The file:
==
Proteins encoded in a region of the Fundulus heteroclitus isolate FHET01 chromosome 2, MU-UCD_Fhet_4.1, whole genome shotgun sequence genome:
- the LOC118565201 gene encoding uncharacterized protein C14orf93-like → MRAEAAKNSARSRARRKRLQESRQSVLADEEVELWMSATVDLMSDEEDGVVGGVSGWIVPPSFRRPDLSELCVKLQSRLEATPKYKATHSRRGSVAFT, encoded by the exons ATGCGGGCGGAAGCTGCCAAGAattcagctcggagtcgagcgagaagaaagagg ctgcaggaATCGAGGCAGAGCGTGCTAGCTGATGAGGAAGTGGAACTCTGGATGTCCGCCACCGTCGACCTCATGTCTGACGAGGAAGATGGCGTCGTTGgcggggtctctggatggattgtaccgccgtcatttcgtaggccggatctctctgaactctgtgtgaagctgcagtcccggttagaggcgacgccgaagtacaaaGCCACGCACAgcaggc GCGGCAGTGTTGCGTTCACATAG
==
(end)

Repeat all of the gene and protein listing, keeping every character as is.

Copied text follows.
Proteins encoded in a region of the Fundulus heteroclitus isolate FHET01 chromosome 2, MU-UCD_Fhet_4.1, whole genome shotgun sequence genome:
- the LOC118565201 gene encoding uncharacterized protein C14orf93-like → MRAEAAKNSARSRARRKRLQESRQSVLADEEVELWMSATVDLMSDEEDGVVGGVSGWIVPPSFRRPDLSELCVKLQSRLEATPKYKATHSRRGSVAFT, encoded by the exons ATGCGGGCGGAAGCTGCCAAGAattcagctcggagtcgagcgagaagaaagagg ctgcaggaATCGAGGCAGAGCGTGCTAGCTGATGAGGAAGTGGAACTCTGGATGTCCGCCACCGTCGACCTCATGTCTGACGAGGAAGATGGCGTCGTTGgcggggtctctggatggattgtaccgccgtcatttcgtaggccggatctctctgaactctgtgtgaagctgcagtcccggttagaggcgacgccgaagtacaaaGCCACGCACAgcaggc GCGGCAGTGTTGCGTTCACATAG